Ella Nelson, August 2018, American Camp, San Juan Island

As Amy Miller did in her fest this year, as reported in her 2018 wrap-up, I composed many poems in clumps and then sat-out a couple of days. You have to get the poems while the mood is right and also strike when there are no six year olds vying with the muse for attention.

Some things that DID get my attention during the “month” included specular reflectance, my older daughter Rebecca’s engagement, the (sans U.S.) World Cup and, as always, the domestic terror of the Blue Angels.

That was early in the fest. Once I was clearly past the bar of my required 32 poems (we had an extra poet in the first few groups this year) I was liberated to take time and create collage cards, which was a very satisfying way to end the fest and send bonus cards to some friends and other poets handpicked from groups 2 through 4. I wish I could have done more. Examples include one EARLY collage poem that was a collage front and back. The back was made up of words taken from other sources, like a ransom note and did not arrive in one piece:

One collage went to Ina Roy-Faderman, the driving force behind the 56 Days of August: Poetry Postcards anthology:

The last one went to Aaron Kokorowski:

And then September came. Ugh. Moving “august” up into July seems just fine to me, but moving August into September does not. Maybe it’s because September is my birth month. Maybe because I have backpacking to do, which I have done most Septembers since 1995. I don’t know, but each year the August POetry POstcard Fest gets better. As Judy Jensen said:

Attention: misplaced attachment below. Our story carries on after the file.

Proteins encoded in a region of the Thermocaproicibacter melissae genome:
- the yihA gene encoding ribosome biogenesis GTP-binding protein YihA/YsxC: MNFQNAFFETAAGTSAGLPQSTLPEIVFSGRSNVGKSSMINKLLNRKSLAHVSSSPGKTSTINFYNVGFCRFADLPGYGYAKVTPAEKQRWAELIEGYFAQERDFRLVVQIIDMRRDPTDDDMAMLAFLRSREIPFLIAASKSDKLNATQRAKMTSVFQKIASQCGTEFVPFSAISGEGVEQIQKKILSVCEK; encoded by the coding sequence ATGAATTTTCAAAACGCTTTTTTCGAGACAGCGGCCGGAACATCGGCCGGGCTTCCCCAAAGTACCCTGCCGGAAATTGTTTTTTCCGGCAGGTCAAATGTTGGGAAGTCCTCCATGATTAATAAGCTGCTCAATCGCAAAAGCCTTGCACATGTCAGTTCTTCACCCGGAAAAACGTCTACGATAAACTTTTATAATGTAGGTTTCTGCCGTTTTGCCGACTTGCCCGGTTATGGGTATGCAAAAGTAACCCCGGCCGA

Thanks to Paul and Lana for kicking off the August Poetry Postcard Festival and to Paul, for continuing to steward this creative endeavor from year to year. As a longtime participant, the fest has become a fixed part of the calendar, as established as Easter or Thanksgiving or Christmas. It’s been lovely to see old timers’ names from year to year, and new poets popping up each year. I appreciate all of your poems, postcards, and thoughts here in the Facebook Group and wish you the very best of luck with your poetry. Until next year— Judy Jensen

This is something postcarding during other times of year does not achieve. And an attempt to alleviate the confusion about starting a fest that has the word August in its name, but starts in July, I am considering that word, august, an adjective in this context and not a proper noun. That should solve things.

The countdown clock on the official fest page has been reset to July 4, 2019 at 12:01am PST. This means there are 305 days of the year that are NOT part of the fest, but the PoPo police are not stopping folks from continuing to send bonus cards in the “off-season.” I intend to give late-senders some slack and write about cards I got before too long.

Paul E Nelson, August 2018, photo by Bhakti M. Watts.